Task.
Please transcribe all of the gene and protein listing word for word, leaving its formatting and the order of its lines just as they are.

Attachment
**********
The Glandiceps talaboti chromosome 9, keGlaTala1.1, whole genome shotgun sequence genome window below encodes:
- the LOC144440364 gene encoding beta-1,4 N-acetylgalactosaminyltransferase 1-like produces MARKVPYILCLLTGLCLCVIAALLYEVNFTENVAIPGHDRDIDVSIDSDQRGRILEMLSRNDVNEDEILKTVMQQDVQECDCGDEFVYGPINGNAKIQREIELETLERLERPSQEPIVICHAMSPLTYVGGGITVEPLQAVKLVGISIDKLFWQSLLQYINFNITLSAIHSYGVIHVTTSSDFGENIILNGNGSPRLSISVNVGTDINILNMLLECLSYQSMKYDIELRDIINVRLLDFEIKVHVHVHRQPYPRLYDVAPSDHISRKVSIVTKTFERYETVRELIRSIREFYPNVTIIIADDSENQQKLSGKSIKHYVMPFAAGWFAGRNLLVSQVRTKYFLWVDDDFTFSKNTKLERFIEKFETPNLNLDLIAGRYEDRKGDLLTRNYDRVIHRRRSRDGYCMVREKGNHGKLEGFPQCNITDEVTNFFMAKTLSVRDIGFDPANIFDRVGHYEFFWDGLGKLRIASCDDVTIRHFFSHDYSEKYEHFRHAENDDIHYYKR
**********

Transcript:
The Glandiceps talaboti chromosome 9, keGlaTala1.1, whole genome shotgun sequence genome window below encodes:
- the LOC144440364 gene encoding beta-1,4 N-acetylgalactosaminyltransferase 1-like produces MARKVPYILCLLTGLCLCVIAALLYEVNFTENVAIPGHDRDIDVSIDSDQRGRILEMLSRNDVNEDEILKTVMQQDVQECDCGDEFVYGPINGNAKIQREIELETLERLERPSQEPIVICHAMSPLTYVGGGITVEPLQAVKLVGISIDKLFWQSLLQYINFNITLSAIHSYGVIHVTTSSDFGENIILNGNGSPRLSISVNVGTDINILNMLLECLSYQSMKYDIELRDIINVRLLDFEIKVHVHVHRQPYPRLYDVAPSDHISRKVSIVTKTFERYETVRELIRSIREFYPNVTIIIADDSENQQKLSGKSIKHYVMPFAAGWFAGRNLLVSQVRTKYFLWVDDDFTFSKNTKLERFIEKFETPNLNLDLIAGRYEDRKGDLLTRNYDRVIHRRRSRDGYCMVREKGNHGKLEGFPQCNITDEVTNFFMAKTLSVRDIGFDPANIFDRVGHYEFFWDGLGKLRIASCDDVTIRHFFSHDYSEKYEHFRHAENDDIHYYKR